1. Twitter, as are the other related social media entities, is a monopoly. The mechanism by which they are able to destroy all competition ought to be amended. They should be regulated like a public utility to prevent the abuses seen when monopoly power is exercised. Especially now that the internet has become the dominant form of communication. It could be argued that the granting of the special 230(c)(2) privilege by the federal government establishes enough of a state nexus to be able to hold them liable for 1st Amendment violations.

  2. There is only one reason to use social media today since they all are big tech oligarchs is to make money…supply and demand always take care of markets…I no longer use these sites…other sites pop up all the time when smart folks see companies getting too big to fail and wanting to control us…the biggest criticism of Trump was his tweeting but he made that company billions and then they stabbed him in the back by removing his account…the worship or love of money is the root of all evil…big techs punishment will come sooner or later…the greatest battle ever fought was God vs Lucifer and it didn’t turn out to good for Lucifer…throughout the history of mankind there have been battles between good and evil…when the uber rich take total control of a country then it’s a numbers game…1% of the population has 99% of the wealth then the 99% revolt and take it back…or another country sees that country as low hanging fruit…game over…that’s history 101…you can tear down every statue, every monument, blow up mount Rushmore, tear down the statue of liberty, burn the flag, kneel and disrespect the flag and national anthem, tear up and burn the constitution but that changes nothing…welcome to The United Socialist/Communist States of America I hope it all turns out well but I sure have my doubts.

    1. “Trump was his tweeting but he made that company billions and then they stabbed him in the back by removing his account…the worship or love of money is the root of all evil…”

      Does not compute.

  3. Dear Professor, what the heck is an “internet originalist”? The service about which you speak is a privately owned platform and has always been so. The corporation has rules that apply to all users and the corporation has decided not to allow lies and misleading information to appear on its platform. When one decides to use the platform one has to agree to abide by the platform’s rules and those rules can change. If one wants to continue to use the platform one has to accept those rules. Don’t want to accept the rules because you’d rather lie and mislead. Don’t use the platform. It’s as simple as that. The concept of free speech involves government action to silence speech that it does not agree with or approve. Corporate behavior that limits speech though perhaps disappointing to me does not raise a constitutional free speech issue.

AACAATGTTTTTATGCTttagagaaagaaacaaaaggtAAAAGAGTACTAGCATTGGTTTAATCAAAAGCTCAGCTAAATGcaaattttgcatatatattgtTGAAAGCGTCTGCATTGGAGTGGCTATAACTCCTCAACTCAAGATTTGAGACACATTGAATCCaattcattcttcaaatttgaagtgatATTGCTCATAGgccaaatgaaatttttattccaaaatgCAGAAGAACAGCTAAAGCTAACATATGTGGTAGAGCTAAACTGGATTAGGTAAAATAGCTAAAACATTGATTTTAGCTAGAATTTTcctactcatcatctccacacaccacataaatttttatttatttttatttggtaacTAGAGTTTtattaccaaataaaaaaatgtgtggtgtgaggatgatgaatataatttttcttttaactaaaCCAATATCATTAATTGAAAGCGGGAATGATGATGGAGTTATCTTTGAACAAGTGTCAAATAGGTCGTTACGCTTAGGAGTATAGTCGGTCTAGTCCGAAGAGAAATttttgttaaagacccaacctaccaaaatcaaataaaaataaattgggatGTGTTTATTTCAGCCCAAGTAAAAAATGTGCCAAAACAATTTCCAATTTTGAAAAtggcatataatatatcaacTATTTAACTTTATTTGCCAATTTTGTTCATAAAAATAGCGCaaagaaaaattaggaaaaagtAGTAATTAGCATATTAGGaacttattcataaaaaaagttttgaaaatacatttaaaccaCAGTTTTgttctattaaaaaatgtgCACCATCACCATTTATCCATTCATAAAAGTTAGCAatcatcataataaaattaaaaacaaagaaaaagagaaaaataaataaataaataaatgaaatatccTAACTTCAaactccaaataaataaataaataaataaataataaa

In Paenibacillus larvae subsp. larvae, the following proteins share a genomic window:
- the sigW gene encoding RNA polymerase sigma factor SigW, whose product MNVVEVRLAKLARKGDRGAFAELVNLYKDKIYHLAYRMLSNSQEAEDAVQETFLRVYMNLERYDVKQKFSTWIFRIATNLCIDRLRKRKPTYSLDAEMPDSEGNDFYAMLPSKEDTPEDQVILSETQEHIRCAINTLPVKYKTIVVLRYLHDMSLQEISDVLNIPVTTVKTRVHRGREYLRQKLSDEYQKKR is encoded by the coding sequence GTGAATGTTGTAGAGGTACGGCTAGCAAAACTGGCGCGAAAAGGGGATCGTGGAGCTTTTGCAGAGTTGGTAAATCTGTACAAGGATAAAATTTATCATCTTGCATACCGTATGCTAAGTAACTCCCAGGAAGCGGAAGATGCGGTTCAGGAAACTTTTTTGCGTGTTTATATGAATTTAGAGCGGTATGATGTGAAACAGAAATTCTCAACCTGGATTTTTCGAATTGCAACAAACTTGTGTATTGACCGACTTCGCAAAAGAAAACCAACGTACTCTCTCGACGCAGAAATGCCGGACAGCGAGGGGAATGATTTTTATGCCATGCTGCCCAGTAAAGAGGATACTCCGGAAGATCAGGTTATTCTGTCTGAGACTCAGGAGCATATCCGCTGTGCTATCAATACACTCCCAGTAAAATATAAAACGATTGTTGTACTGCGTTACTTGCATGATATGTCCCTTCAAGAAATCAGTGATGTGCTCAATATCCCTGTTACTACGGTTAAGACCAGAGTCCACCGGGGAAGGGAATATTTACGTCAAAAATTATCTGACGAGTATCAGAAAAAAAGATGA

Let’s face it you’re upset because Donnie is upset. You’re upset because your favorite people are being told they can’t lie and cheat anymore without consequences. You’re upset because a long string of decisions and arguments to allow corproations to do whatever they want made by the people who now want to lie and mislead are being inconvenienced.

    1. +10

      My only comment would be that the owners of Twitter may or may not accurately identify lies and misinformation.

      It’s their site. Tough luck.

  4. As usual, the “solution” to the problem makes it worse for them. “Birdwatchers” won’t be censoring anything because they will show you everything they don’t want you to see. The label of “misinformation” is a joke. Every time I want to find out what new alt-right voices to listen to, I carefully read the NYT story that tells me the important ones. I’d never hear of them otherwise. Keep it up!